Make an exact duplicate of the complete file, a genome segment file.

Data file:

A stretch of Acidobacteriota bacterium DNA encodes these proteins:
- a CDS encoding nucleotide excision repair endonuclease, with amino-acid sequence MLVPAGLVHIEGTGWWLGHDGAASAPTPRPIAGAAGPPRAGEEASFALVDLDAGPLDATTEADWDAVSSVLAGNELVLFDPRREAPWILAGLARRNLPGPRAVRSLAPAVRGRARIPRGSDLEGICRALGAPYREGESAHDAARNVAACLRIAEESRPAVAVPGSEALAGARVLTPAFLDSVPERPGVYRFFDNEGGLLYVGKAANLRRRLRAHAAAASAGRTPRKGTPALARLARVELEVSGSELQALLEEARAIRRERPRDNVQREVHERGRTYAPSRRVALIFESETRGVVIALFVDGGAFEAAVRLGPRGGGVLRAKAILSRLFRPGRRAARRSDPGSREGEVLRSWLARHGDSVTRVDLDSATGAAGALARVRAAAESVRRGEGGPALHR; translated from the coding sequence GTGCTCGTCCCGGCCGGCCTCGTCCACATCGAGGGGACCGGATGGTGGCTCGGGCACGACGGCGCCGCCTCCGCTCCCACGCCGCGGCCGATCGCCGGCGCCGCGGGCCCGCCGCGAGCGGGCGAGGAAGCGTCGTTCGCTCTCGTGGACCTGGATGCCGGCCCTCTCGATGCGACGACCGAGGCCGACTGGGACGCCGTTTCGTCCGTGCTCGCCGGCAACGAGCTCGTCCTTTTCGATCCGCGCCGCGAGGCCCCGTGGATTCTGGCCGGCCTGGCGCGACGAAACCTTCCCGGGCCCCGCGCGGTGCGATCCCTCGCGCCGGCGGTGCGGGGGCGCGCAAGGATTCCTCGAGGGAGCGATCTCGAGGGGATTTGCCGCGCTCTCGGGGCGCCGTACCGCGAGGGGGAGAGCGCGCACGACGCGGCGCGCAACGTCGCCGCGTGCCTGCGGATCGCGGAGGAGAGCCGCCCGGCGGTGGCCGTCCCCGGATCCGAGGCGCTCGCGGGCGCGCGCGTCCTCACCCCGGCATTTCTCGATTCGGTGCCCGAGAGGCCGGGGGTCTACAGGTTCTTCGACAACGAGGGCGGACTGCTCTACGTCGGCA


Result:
A stretch of Acidobacteriota bacterium DNA encodes these proteins:
- a CDS encoding nucleotide excision repair endonuclease, with amino-acid sequence MLVPAGLVHIEGTGWWLGHDGAASAPTPRPIAGAAGPPRAGEEASFALVDLDAGPLDATTEADWDAVSSVLAGNELVLFDPRREAPWILAGLARRNLPGPRAVRSLAPAVRGRARIPRGSDLEGICRALGAPYREGESAHDAARNVAACLRIAEESRPAVAVPGSEALAGARVLTPAFLDSVPERPGVYRFFDNEGGLLYVGKAANLRRRLRAHAAAASAGRTPRKGTPALARLARVELEVSGSELQALLEEARAIRRERPRDNVQREVHERGRTYAPSRRVALIFESETRGVVIALFVDGGAFEAAVRLGPRGGGVLRAKAILSRLFRPGRRAARRSDPGSREGEVLRSWLARHGDSVTRVDLDSATGAAGALARVRAAAESVRRGEGGPALHR; translated from the coding sequence GTGCTCGTCCCGGCCGGCCTCGTCCACATCGAGGGGACCGGATGGTGGCTCGGGCACGACGGCGCCGCCTCCGCTCCCACGCCGCGGCCGATCGCCGGCGCCGCGGGCCCGCCGCGAGCGGGCGAGGAAGCGTCGTTCGCTCTCGTGGACCTGGATGCCGGCCCTCTCGATGCGACGACCGAGGCCGACTGGGACGCCGTTTCGTCCGTGCTCGCCGGCAACGAGCTCGTCCTTTTCGATCCGCGCCGCGAGGCCCCGTGGATTCTGGCCGGCCTGGCGCGACGAAACCTTCCCGGGCCCCGCGCGGTGCGATCCCTCGCGCCGGCGGTGCGGGGGCGCGCAAGGATTCCTCGAGGGAGCGATCTCGAGGGGATTTGCCGCGCTCTCGGGGCGCCGTACCGCGAGGGGGAGAGCGCGCACGACGCGGCGCGCAACGTCGCCGCGTGCCTGCGGATCGCGGAGGAGAGCCGCCCGGCGGTGGCCGTCCCCGGATCCGAGGCGCTCGCGGGCGCGCGCGTCCTCACCCCGGCATTTCTCGATTCGGTGCCCGAGAGGCCGGGGGTCTACAGGTTCTTCGACAACGAGGGCGGACTGCTCTACGTCGGCA